On the other hand all the fires you list might be totally unrelated, especially if there’s no sort of singular catalyst to tie them all together that way. And in Owosso’s case the burned structures ARE getting rebuilt, which totally contrasts the patterns I’ve seen. But that in itself is a pattern; first a fire, and then the building gets rebuilt. Of the one or two times I have seen that, it was clearly a case of ownership arson each time.

In any event, if they do eventually catch whoever torched the Lebowsky Center, maybe then they’ll find out if there was link between all the arsons or not.

steelbeard1 on July 5, 2007 at 11:32 pm

Whoops! Just after I wrote my last comment, another big suspicious fire, this one fatal, struck a three-story building just kitty corner from the Lebowsky Center. You can read that news story at View link and at View link There were two other fires before the Lebowsky Center one. Nearby, the Capitol Bowl bowling alley was destroyed in a 2006 fire and has been rebuilt. In 2005, an almost century old factory building was also destroyed by fire.

steelbeard1 on July 4, 2007 at 2:14 am

There haven’t been other arsons like this I’m aware of in the Owosso area. I hope Phase Two of the rebuilding includes installation of a sprinkler system.

TheaterBuff1 on July 2, 2007 at 8:18 am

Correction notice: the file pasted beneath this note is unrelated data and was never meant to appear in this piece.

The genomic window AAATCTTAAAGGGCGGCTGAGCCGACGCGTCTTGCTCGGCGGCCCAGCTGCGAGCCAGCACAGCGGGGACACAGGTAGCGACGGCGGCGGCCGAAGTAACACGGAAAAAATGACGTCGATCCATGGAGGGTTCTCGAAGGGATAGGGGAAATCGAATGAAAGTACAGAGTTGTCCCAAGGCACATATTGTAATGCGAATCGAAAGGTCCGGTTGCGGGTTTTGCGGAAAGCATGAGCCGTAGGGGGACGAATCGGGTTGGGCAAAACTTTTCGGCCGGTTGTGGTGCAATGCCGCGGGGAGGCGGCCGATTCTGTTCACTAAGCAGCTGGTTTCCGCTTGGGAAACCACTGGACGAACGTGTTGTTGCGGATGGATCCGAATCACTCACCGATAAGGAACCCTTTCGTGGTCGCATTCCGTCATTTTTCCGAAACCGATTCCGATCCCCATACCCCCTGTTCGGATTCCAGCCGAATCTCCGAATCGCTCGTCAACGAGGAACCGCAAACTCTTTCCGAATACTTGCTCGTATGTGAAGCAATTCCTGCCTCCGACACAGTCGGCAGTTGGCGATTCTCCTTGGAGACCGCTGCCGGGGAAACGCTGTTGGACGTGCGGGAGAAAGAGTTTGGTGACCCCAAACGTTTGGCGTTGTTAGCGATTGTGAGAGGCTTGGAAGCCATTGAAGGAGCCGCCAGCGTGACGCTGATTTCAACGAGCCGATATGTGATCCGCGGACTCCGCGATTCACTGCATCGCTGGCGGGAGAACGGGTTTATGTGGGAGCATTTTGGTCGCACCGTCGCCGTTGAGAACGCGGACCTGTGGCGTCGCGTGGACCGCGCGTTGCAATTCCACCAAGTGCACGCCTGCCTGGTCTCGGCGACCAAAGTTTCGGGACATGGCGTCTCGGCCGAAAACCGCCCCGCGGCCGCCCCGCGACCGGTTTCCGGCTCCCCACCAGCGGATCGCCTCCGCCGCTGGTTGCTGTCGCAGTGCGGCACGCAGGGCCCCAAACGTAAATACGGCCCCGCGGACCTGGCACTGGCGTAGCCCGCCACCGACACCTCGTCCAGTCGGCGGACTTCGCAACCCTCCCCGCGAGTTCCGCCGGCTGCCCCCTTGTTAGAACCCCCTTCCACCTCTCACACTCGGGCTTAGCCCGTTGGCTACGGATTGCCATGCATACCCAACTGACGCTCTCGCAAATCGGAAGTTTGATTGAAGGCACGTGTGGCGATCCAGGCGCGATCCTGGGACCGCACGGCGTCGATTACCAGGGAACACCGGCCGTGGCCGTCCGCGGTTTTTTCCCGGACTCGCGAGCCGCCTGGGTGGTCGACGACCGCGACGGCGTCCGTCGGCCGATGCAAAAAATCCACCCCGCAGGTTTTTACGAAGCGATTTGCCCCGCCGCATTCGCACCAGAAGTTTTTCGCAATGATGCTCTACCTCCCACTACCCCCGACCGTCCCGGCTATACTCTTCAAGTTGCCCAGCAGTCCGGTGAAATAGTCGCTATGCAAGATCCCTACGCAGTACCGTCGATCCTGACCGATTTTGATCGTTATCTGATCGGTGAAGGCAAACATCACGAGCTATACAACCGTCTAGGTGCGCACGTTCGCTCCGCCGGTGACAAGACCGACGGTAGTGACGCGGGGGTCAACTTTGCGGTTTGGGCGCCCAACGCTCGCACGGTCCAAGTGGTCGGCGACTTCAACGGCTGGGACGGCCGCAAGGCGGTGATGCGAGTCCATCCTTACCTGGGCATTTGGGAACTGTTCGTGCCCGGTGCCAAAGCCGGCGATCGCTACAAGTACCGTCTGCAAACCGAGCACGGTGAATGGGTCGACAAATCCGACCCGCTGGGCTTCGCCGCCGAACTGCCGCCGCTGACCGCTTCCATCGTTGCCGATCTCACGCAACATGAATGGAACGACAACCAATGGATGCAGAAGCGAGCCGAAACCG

Well that’s unsettling. Have there been other arsons that fit this same pattern, or was this the only one? If the answer is the latter, I would presume/hope that factor is being factored in in the rebuilding of this theater so it can’t happen again, while I still hold out hope they catch the guy.

steelbeard1 on July 1, 2007 at 11:23 am

They still don’t know who did it or why.

TheaterBuff1 on July 1, 2007 at 6:35 am

That sounds like relatively good news — I say “relatively” because I would have much preferred what was still left of the original historic structure been fully restored in every single instance. But hey, in an era when doing away with theaters completely has become so standard, who can be too critical in this instance?

But in this case did they ever find out who the arsonist was and what the motivation was, or is that much still left hanging in the air?

steelbeard1 on June 29, 2007 at 11:36 pm

It was announced on Wednesday, June 27 that the Lebowsky Center will be rebuilt! The OCP will need to raise $100,000 to start the rebuilding process. Most of the Phase One rebuilding will be covered by insurance. Phase One involves building new walls, a new roof, new exterior doors along Park Street, restoring electrical systems, basic lighting and a new roof heating system. They plan on beginning construction in July with the theater completely enclosed by the time winter sets in.

tomdelay on March 23, 2007 at 2:48 pm

Here is the Cinema Treasures link to the Capitol:


and the Capitol Theatre itself:

tomdelay on March 23, 2007 at 2:38 pm

I recall that there was a fire in the City-owned Capitol Theatre ij Yakima, WA. That huge fire was started by a welder’s torch who was actually working on the theatre’s restoration.

The damage to that theatre was very similar to the Lebowsky. There was a slide show for the Yakima theatre showing the damage and the restoration. From the photos, you would never know that magnificent Priteca-designed theatre had ever been destroyed.